Changing the internal energy of a material will cause it to change temperature or change state:
As there are two boundaries, solid/liquid and liquid/gas, each material has two specific latent heats:
Some typical values for specific latent heat include:
|Substance||Specific latent heat of fusion (kJ/kg)||Specific latent heat of vaporisation (kJ/kg)|
An input of 334,000 joules (J) of energy is needed to change 1 kg of ice into 1 kg of water. The same amount of energy needs to be taken out of the liquid to freeze it.
The amount of thermal energy stored or released as the temperature of a system changes can be calculated using the equation:
energy required for a change of state = mass × specific latent heat
This is when:
How much energy is needed to freeze 500 grams (g) of water from 0°C?
= 0.5 × 334,000
= 167,000 J
Latent heat can be measured from a heating or cooling curve line graph. If a heater of known power is used, such as a 60 W immersion heater that provides 60 J/s, the temperature of a known mass of ice can be monitored each second. This will generate a graph that looks like this.
The graph is horizontal at two places. These are the places where the energy is not being used to increase the speed of the particles, increasing temperature, but is being used to break the bonds between the particles to change the state.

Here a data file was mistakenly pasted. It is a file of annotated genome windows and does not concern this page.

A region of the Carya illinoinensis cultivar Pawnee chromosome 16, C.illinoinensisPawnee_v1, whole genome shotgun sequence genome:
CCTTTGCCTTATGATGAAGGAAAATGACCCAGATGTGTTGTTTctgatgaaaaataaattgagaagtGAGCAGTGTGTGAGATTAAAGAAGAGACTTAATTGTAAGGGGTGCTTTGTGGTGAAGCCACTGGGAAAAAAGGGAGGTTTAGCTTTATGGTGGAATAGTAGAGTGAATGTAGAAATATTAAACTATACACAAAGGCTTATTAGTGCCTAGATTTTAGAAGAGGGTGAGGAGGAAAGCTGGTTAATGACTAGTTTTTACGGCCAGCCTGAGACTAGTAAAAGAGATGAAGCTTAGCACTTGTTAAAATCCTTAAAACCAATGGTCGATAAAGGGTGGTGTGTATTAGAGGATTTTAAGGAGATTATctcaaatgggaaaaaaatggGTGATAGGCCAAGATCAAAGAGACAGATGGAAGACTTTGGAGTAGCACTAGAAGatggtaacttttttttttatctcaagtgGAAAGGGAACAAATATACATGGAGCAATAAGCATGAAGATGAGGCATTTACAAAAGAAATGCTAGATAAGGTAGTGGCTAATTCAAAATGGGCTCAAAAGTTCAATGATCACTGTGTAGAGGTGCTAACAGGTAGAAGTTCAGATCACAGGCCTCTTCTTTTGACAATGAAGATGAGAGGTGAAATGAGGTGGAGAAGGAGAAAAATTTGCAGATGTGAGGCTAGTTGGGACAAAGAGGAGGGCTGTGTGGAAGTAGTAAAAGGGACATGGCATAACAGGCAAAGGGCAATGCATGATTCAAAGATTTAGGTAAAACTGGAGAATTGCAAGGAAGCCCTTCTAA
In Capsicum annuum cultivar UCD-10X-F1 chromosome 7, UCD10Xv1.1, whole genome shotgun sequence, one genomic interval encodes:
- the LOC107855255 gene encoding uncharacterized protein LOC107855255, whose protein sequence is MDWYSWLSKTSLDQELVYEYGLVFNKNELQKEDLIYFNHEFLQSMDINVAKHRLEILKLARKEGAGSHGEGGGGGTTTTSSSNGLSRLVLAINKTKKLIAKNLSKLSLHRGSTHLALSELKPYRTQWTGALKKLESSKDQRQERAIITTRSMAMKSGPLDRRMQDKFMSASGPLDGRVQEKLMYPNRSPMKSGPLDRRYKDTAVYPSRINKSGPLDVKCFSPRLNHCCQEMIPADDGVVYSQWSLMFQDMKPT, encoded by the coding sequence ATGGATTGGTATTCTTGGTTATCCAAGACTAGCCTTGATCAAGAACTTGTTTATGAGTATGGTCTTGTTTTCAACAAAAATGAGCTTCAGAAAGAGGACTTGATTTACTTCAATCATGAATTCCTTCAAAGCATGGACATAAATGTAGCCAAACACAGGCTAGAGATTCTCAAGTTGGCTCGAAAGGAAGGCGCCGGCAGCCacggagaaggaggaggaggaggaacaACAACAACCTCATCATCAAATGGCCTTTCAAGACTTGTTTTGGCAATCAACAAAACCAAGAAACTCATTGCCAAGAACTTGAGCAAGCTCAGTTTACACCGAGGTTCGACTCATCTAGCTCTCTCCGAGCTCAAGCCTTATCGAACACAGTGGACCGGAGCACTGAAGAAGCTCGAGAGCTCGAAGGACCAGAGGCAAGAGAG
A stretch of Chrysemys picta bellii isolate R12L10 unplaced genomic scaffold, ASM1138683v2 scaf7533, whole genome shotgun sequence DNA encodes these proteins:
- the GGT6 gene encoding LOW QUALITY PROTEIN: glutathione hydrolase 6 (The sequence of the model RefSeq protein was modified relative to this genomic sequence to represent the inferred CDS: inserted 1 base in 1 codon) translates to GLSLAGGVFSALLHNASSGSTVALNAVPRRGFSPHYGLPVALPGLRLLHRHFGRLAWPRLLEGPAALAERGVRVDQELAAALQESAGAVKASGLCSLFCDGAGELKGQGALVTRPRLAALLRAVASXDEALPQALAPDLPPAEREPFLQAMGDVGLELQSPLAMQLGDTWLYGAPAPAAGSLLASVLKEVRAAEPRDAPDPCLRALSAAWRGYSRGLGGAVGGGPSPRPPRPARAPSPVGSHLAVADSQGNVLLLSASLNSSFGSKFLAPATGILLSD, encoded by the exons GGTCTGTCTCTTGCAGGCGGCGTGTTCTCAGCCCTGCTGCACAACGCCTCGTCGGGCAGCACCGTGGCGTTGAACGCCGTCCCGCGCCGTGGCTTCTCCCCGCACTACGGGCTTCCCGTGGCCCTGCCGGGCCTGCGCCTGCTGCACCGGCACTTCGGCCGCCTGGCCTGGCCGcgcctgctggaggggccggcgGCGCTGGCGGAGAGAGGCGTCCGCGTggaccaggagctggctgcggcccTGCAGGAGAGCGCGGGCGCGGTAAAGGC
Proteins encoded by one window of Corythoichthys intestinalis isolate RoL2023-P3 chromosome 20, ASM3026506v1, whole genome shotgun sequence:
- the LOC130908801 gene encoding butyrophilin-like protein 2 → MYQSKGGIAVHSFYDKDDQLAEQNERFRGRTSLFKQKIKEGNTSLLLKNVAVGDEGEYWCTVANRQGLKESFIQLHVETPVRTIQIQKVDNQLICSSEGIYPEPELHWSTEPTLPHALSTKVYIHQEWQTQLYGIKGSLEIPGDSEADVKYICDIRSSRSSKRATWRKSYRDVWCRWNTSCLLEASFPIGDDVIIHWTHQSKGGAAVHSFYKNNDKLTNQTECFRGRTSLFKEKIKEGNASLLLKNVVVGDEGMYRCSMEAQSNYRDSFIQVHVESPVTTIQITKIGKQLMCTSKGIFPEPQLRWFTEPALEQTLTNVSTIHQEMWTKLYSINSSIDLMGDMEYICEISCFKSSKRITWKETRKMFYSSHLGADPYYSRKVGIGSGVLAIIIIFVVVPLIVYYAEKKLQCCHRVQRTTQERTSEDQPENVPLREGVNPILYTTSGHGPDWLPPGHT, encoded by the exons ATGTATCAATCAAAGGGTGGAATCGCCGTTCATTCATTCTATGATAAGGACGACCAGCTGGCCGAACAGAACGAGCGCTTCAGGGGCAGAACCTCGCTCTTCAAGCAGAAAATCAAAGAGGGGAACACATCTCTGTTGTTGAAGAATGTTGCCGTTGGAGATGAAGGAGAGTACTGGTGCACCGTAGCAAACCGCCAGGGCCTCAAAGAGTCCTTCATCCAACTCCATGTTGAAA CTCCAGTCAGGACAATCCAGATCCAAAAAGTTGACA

The longer the horizontal line, the more energy has been used to cause the change of state. The amount of energy represented by these horizontal lines relates to the latent heat.
If a horizontal line that shows boiling on a heating curve is 1 hour 3 minutes long, how much energy has a 60 watt (W) heater provided to the water?
63 minutes = 3,780 s
60 W means 60 J of energy is supplied every second
energy = power × time
energy = 60 × 3,780
energy = 226,800 J
If this energy had caused 100 g of water to evaporate, what is the latent heat of vaporisation of water?
226,800 J for 100 g is equivalent to 2,268,000 J for 1 kg.
The latent heat of vaporisation of water is 2,268,000 J/kg.